Tag Archives: food

Digestive Dangers Dog Dogs

There’s a reason human food is called that.

You’re supposed to feed human food to, well, humans. Same thing with dog food. Although, I did grow up with a girl who enjoyed nothing more than snacking on a dog biscuit, but I think that was more along the lines of a cry for attention than an actual appreciation for the crispy taste.

A recent article in the Huffington Post went on about twelve human foods that can harm dogs. And I’m not talking about dropping a huge wheel of Cheddar cheese on your dog’s head. Don’t do that, either. No, these are foods that are dangerous if digested.

In yesterday’s post, I went over the first part of the article, which included foods like chocolate, milk, cheese (see?), avocado, macadamia nuts, grapes and raisins, garlic and onions.

This go round, I start with something I’ve been doing to Buzz, The Garbage Disposal That Walks Like A Dog, with a distressing regularity.

The humans in our family love apples. Their favorite is the Honey Crisp varietal, which is pretty expensive. Because of the cost, I’ve encouraged the young dudes not to share their cut-up apples with the dog, no matter how much he begs. However, they and I have a tendency to give in to those puppy-dog eyes and drop the dog the apple’s core.

Turns out, that’s not such a smart thing to do. Apparently, apple cores (as well as the cores of plums, peaches, pears and apricots) contain cyanogenic glycocides, which you might know better as cyanide. Yeah, the poison. It’s not enough to drop you in your tracks if you eat just one, but it can build up and dogs weigh less than a human, so it builds up quicker.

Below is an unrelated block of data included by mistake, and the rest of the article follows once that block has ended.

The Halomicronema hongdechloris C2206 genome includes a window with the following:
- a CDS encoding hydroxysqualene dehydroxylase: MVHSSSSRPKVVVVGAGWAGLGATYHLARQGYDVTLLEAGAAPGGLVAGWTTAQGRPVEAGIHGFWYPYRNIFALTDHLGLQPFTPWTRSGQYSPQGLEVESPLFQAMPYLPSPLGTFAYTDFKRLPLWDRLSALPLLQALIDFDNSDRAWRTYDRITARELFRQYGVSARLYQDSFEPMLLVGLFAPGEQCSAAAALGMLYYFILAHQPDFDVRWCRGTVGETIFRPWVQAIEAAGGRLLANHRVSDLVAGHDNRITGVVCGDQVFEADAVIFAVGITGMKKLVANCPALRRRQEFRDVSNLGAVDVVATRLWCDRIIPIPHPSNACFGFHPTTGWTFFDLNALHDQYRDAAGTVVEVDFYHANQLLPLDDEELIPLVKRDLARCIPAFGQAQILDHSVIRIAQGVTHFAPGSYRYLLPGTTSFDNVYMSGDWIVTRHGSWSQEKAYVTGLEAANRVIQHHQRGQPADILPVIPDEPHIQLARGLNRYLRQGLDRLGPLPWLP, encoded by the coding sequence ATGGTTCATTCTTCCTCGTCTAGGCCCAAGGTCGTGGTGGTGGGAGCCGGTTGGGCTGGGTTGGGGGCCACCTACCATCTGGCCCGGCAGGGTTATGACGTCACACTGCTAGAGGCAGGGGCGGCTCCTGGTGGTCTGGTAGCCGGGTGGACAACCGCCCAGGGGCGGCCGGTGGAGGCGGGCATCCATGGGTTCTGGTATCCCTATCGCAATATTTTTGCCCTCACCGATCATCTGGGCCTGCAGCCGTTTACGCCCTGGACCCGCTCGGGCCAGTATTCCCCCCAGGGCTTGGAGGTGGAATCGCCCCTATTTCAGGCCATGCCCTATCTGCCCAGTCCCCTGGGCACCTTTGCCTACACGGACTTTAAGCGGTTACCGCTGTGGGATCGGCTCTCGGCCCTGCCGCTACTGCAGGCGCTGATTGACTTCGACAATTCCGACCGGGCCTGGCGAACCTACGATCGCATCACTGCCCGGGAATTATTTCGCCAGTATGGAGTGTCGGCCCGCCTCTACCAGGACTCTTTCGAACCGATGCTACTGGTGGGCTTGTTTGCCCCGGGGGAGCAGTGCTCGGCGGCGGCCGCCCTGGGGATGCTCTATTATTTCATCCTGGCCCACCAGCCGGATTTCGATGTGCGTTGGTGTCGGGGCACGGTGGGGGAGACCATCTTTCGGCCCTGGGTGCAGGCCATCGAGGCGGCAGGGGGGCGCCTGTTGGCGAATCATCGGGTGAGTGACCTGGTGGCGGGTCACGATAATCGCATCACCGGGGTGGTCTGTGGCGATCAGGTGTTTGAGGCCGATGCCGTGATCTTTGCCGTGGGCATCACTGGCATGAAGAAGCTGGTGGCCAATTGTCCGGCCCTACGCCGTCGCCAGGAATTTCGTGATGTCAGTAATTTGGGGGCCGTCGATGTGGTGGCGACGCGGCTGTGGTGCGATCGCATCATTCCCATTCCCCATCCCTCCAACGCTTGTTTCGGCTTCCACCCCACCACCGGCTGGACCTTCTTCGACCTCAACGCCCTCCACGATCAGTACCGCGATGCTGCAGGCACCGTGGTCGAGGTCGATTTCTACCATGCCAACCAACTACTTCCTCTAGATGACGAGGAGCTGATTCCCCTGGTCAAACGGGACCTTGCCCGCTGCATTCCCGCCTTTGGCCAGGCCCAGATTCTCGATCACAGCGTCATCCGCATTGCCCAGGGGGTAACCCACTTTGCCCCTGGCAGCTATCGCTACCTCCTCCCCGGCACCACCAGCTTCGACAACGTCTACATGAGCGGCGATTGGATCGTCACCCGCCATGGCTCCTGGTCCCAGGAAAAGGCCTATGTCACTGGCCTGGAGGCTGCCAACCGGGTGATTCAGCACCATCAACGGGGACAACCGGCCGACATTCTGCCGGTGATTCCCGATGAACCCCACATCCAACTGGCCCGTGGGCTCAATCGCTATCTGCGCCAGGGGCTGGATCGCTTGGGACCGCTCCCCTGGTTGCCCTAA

Another no-no is feeding the dog active bread yeast or dough. If a dog ate active yeast dough, it can ferment in his stomach producing toxic alcohol or could expand in the digestive system, producing dangerous levels of gas and rupture the stomach or intestine.

One of the reasons we’re told not to give a dog chocolate is that chocolate contains caffeine, which is bad for them. (Us, too, but no way am I giving up my Diet Coke.) So it should go without saying that you shouldn’t actually let your dog drink the leftover half-caff, skinny latte. Or any coffee. Or Coke. Or Monster or other energy drink.

Caffeine overstresses the dog’s nervous system, leading to vomiting, hyperactivity, heart palpitations and even death.Bacon, yes, bacon, is bad for dogs. The poor dears.

Finally, most surprisingly, and most horribly, the food we’re not supposed to share with our doggie friends is. . . wait for it. . . not yet. . . bacon.

Yes, bacon.

I’ll pause here while we contemplate the appalling wasteland of the future without bacon. All right, enough. It’s not like we’re being told no more bacon, just don’t give it to Spyke.

Bacon, like most foods high in fat, can cause a dog’s pancreas to become inflamed (called pancreatitis) and stop working. Once that happens, the dog’s digestion gets all wacky and derails nutrient absorption.

All in all, that’s a pretty heavy and extensive list of human foods that are explicitly not for dogs.

Just to be safe, and prevent a lot of table-side begging, maybe we should just not feed Spot any human food at all.

Well, other than broccoli. Buzz, The Garbage Disposal That Walks Like A Dog, loves his broccoli and those greens are good for everybody.

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The Box Or The Thought